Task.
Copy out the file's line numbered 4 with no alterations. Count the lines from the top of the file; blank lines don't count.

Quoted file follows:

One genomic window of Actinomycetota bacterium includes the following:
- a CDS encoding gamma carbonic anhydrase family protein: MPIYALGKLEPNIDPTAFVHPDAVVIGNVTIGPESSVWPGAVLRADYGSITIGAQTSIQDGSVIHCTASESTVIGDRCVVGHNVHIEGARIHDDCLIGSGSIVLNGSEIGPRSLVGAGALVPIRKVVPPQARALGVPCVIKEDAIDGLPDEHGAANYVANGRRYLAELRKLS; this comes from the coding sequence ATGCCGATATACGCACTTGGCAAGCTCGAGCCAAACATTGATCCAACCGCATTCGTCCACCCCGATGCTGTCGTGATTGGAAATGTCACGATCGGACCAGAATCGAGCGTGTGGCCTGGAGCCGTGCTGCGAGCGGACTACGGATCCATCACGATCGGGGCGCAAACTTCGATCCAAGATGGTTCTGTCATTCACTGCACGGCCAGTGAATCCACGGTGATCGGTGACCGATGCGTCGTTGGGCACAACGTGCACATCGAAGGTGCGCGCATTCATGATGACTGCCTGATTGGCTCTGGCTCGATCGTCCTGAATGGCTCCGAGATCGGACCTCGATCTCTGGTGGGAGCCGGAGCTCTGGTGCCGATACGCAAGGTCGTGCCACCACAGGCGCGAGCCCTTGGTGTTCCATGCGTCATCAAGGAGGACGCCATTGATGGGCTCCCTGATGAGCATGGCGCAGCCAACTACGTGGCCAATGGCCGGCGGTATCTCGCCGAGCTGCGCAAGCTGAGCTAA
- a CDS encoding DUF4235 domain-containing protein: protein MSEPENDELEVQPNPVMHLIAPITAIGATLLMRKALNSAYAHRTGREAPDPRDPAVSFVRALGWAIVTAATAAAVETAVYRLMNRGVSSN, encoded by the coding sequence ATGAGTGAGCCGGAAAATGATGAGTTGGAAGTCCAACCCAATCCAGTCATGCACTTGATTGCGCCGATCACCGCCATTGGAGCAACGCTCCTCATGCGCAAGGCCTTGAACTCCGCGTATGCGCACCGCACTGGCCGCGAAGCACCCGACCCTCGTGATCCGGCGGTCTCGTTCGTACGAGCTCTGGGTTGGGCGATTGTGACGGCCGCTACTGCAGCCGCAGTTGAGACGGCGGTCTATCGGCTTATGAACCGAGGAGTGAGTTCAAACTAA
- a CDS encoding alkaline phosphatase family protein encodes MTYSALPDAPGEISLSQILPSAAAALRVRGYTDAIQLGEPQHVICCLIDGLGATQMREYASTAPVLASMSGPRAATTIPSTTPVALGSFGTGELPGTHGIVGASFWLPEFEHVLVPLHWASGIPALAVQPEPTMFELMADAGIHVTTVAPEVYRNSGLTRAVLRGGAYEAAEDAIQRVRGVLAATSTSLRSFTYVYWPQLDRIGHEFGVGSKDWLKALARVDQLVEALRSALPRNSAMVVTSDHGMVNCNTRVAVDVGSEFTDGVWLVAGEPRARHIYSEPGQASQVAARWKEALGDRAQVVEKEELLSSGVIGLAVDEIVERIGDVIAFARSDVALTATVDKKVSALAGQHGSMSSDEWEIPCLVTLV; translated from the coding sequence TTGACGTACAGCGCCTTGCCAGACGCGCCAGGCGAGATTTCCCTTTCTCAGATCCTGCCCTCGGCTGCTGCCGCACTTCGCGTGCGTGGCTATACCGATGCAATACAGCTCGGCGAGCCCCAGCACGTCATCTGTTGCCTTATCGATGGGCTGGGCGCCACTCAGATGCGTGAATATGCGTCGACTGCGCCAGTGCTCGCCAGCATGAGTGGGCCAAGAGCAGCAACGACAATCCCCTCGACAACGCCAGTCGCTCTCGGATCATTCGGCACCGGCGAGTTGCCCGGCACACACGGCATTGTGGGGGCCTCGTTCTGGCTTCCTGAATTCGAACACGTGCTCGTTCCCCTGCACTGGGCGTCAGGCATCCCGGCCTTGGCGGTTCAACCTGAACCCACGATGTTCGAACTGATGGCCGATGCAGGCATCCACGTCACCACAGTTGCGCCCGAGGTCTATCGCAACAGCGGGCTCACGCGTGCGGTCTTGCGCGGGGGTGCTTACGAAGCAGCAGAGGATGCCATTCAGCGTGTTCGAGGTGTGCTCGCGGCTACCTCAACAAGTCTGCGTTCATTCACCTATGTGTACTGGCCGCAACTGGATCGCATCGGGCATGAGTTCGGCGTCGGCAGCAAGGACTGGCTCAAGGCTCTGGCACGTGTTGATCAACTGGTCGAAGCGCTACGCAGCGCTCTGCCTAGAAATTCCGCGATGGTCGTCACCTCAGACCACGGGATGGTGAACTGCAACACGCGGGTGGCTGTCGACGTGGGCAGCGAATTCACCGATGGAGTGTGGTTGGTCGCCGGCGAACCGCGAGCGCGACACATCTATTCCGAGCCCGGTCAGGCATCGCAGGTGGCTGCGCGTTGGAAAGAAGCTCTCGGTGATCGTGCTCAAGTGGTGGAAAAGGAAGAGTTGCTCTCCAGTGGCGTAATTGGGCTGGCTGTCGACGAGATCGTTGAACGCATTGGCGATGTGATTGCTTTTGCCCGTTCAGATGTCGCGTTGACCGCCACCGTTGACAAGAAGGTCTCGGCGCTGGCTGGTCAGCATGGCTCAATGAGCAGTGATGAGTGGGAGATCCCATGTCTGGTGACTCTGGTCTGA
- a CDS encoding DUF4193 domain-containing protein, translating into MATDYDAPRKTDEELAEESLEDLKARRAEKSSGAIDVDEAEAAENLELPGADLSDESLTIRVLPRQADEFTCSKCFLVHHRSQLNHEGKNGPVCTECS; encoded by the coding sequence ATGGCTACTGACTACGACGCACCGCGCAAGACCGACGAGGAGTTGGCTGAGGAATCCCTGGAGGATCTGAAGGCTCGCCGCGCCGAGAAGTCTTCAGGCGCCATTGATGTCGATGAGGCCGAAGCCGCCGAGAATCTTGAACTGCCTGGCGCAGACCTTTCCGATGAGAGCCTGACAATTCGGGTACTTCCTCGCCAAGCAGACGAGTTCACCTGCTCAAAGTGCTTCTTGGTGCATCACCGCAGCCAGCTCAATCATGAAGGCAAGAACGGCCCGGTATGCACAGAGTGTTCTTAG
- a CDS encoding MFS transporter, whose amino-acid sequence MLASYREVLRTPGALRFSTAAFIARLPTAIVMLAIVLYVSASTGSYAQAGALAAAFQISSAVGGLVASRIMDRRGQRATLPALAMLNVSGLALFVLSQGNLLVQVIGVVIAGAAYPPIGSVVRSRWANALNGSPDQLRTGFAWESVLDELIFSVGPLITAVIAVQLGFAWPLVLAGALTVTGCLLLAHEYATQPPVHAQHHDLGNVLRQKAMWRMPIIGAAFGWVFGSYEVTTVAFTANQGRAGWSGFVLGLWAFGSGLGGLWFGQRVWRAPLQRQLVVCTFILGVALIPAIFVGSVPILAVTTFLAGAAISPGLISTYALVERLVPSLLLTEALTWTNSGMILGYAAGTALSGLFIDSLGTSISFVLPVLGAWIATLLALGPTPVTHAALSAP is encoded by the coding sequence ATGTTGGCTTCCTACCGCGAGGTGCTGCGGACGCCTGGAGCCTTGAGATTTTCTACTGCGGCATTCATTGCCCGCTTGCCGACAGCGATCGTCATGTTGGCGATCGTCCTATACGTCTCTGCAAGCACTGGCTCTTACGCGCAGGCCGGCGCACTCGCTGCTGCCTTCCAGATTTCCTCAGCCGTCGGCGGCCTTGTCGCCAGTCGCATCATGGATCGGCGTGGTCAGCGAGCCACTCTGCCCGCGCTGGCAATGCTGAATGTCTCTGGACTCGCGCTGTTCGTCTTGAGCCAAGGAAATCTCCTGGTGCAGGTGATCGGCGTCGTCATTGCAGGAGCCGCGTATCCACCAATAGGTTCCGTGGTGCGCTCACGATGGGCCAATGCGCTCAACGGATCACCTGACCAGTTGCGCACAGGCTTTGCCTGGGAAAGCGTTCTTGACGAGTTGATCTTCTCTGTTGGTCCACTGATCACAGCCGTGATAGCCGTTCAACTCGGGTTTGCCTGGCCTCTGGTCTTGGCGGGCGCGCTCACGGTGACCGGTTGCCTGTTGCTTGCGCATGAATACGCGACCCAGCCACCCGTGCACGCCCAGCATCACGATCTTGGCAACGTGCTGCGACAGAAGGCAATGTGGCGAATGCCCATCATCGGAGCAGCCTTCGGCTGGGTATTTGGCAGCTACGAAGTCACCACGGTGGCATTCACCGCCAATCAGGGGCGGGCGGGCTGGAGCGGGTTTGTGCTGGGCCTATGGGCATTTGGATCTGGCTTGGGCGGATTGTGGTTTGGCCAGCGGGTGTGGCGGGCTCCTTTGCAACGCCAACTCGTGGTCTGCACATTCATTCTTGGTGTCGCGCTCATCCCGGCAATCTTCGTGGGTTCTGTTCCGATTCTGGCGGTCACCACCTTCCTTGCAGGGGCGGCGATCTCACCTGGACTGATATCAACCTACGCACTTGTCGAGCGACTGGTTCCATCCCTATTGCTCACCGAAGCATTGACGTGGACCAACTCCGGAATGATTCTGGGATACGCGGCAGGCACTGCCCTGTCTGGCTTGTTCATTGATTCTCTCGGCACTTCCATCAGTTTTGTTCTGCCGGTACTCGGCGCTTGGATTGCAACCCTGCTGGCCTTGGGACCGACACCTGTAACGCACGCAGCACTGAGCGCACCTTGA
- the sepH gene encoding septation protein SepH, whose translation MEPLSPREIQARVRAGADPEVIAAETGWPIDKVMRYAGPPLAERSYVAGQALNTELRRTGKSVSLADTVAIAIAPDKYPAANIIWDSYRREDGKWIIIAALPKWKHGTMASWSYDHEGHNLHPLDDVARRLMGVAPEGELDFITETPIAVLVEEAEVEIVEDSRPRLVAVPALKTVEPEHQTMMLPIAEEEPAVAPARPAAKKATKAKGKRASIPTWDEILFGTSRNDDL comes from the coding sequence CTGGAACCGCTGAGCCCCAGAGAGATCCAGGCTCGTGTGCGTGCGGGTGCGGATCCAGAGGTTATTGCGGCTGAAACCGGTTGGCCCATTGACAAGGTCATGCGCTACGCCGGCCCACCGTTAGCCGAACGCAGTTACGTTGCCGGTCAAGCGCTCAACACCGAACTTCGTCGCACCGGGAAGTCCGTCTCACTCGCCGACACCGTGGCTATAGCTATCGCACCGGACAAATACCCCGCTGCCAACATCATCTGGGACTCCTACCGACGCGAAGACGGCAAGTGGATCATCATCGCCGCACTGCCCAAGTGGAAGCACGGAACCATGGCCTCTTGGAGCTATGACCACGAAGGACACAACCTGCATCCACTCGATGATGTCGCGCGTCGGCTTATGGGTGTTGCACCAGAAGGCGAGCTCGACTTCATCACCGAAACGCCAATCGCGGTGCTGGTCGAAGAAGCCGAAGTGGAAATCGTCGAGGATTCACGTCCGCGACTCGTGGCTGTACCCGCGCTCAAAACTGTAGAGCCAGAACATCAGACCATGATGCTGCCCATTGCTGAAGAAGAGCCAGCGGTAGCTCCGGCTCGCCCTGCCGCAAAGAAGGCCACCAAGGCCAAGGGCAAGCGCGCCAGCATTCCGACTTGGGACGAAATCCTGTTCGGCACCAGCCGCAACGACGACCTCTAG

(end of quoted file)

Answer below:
- a CDS encoding alkaline phosphatase family protein encodes MTYSALPDAPGEISLSQILPSAAAALRVRGYTDAIQLGEPQHVICCLIDGLGATQMREYASTAPVLASMSGPRAATTIPSTTPVALGSFGTGELPGTHGIVGASFWLPEFEHVLVPLHWASGIPALAVQPEPTMFELMADAGIHVTTVAPEVYRNSGLTRAVLRGGAYEAAEDAIQRVRGVLAATSTSLRSFTYVYWPQLDRIGHEFGVGSKDWLKALARVDQLVEALRSALPRNSAMVVTSDHGMVNCNTRVAVDVGSEFTDGVWLVAGEPRARHIYSEPGQASQVAARWKEALGDRAQVVEKEELLSSGVIGLAVDEIVERIGDVIAFARSDVALTATVDKKVSALAGQHGSMSSDEWEIPCLVTLV; translated from the coding sequence TTGACGTACAGCGCCTTGCCAGACGCGCCAGGCGAGATTTCCCTTTCTCAGATCCTGCCCTCGGCTGCTGCCGCACTTCGCGTGCGTGGCTATACCGATGCAATACAGCTCGGCGAGCCCCAGCACGTCATCTGTTGCCTTATCGATGGGCTGGGCGCCACTCAGATGCGTGAATATGCGTCGACTGCGCCAGTGCTCGCCAGCATGAGTGGGCCAAGAGCAGCAACGACAATCCCCTCGACAACGCCAGTCGCTCTCGGATCATTCGGCACCGGCGAGTTGCCCGGCACACACGGCATTGTGGGGGCCTCGTTCTGGCTTCCTGAATTCGAACACGTGCTCGTTCCCCTGCACTGGGCGTCAGGCATCCCGGCCTTGGCGGTTCAACCTGAACCCACGATGTTCGAACTGATGGCCGATGCAGGCATCCACGTCACCACAGTTGCGCCCGAGGTCTATCGCAACAGCGGGCTCACGCGTGCGGTCTTGCGCGGGGGTGCTTACGAAGCAGCAGAGGATGCCATTCAGCGTGTTCGAGGTGTGCTCGCGGCTACCTCAACAAGTCTGCGTTCATTCACCTATGTGTACTGGCCGCAACTGGATCGCATCGGGCATGAGTTCGGCGTCGGCAGCAAGGACTGGCTCAAGGCTCTGGCACGTGTTGATCAACTGGTCGAAGCGCTACGCAGCGCTCTGCCTAGAAATTCCGCGATGGTCGTCACCTCAGACCACGGGATGGTGAACTGCAACACGCGGGTGGCTGTCGACGTGGGCAGCGAATTCACCGATGGAGTGTGGTTGGTCGCCGGCGAACCGCGAGCGCGACACATCTATTCCGAGCCCGGTCAGGCATCGCAGGTGGCTGCGCGTTGGAAAGAAGCTCTCGGTGATCGTGCTCAAGTGGTGGAAAAGGAAGAGTTGCTCTCCAGTGGCGTAATTGGGCTGGCTGTCGACGAGATCGTTGAACGCATTGGCGATGTGATTGCTTTTGCCCGTTCAGATGTCGCGTTGACCGCCACCGTTGACAAGAAGGTCTCGGCGCTGGCTGGTCAGCATGGCTCAATGAGCAGTGATGAGTGGGAGATCCCATGTCTGGTGACTCTGGTCTGA